Our holistic guru looks at whether this could be harming your health
I imagine most of you were told as children to chew your food thoroughly and slowly just as I was, but personally I never gave the subject much thought.
However I became concerned over the years when I noticed that my son was eating faster and faster until he was practically inhaling his food. It coincided with him gaining weight and starting to have a few health problems. I felt sure it was all somehow linked and started to do some research. And as it turns out that childhood advice was spot on.
It would seem that wolfing food down is a sure road to obesity and metabolic syndrome, both of which increase the risk of heart disease as well as diabetes and stroke (other risk factors include high blood pressure and high triglycerides).
One of the reasons that you can gain weight by eating too fast is that the body doesn’t get a chance to signal to the brain that you are full.
Receptors in the stomach and hormones that inform the brain that we have had enough take at least 20 minutes to kick in. This is definitely the case with my son who can eat a large portion very quickly with no sign of getting full whatsoever.
A study was recently done by a cardiologist at Hiroshima University in Japan over a period of five years. Subjects were divided into slow, normal and fast eaters. The results conclusively showed that eating too fast can double your risk of developing metabolic symptoms and was associated with weight gain and metabolic syndrome. Fast eaters are also more likely to get acid reflux and indigestion.
Chewing slowly helps to break food down. In fact the longer you chew, the more enzymes your saliva will release to help with this process. It makes swallowing easier (with less of a chance of choking) and eases the process of digestion in the stomach and small intestine. This slowing down crucially makes it easier for your intestines to absorb the nutrients from your food. In other words, eating fast can make you malnourished as you have less chance of absorbing these nutrients.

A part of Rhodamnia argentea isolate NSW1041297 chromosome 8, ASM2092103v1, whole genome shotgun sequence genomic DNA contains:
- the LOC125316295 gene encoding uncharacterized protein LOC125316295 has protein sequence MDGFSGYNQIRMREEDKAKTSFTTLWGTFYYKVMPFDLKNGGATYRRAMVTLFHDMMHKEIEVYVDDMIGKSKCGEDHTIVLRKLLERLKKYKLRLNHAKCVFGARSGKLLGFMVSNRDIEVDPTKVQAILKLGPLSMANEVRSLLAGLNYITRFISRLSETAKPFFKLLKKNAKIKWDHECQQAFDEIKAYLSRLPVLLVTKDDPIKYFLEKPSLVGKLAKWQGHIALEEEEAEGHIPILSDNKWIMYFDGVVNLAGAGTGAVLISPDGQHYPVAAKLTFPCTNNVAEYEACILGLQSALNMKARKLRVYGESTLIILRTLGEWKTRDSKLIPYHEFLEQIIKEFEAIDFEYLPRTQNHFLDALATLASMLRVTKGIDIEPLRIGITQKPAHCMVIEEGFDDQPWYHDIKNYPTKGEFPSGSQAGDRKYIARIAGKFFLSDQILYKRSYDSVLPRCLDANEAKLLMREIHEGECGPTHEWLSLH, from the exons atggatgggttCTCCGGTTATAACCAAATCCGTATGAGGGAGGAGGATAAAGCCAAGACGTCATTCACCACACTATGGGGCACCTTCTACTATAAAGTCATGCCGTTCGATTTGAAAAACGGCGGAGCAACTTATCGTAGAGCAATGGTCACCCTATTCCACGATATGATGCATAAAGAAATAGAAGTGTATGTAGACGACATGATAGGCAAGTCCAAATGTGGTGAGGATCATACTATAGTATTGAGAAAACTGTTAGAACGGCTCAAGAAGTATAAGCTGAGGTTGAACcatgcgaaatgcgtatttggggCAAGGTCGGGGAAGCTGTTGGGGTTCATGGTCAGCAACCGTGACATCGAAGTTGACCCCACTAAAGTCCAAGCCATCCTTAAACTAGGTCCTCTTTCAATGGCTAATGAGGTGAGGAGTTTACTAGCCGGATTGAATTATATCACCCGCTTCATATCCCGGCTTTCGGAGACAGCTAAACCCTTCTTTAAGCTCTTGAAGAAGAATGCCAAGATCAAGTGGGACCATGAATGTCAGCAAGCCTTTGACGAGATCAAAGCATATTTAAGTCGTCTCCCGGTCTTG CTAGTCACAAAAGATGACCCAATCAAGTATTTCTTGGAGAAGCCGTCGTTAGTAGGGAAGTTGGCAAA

You will also enjoy your meal more if you eat slowly. The brain is engaged in not only signalling when you are full but also a feeling of pleasure through the interaction of the hormone leptin and the neurotransmitter dopamine. And let’s be honest, eating is one of the great pleasures in life. What a shame to diminish that by racing through your meal.
Food is to be savoured and enjoyed. Why don’t you think about it while you chew? Slowly.
Try it today
1. Research has found that increasing the number of times you chew each bite of food can reduce the amount you eat by 15 percent. Over time this can add up to significant weight loss
2. Try to slow down your eating by turning it into a mindfulness exercise. Put your phone aside, turn off the TV and put down your utensils between bites. And definitely don’t try to work while eating. Breathe. Relax. Appreciate the people around you. If you’re alone, think of some of the things you’re thankful for.
3. Always eat sitting down rather than on the go. This will help your digestive system no end.
4. Don’t eat huge mouthfuls of food. Keep each bite to a modest size.
5. Eat until you are comfortably full rather than over-full.
Glynis Barber is an actress, co-author of The In-Sync Diet and founder of agelessbyglynis barber.com
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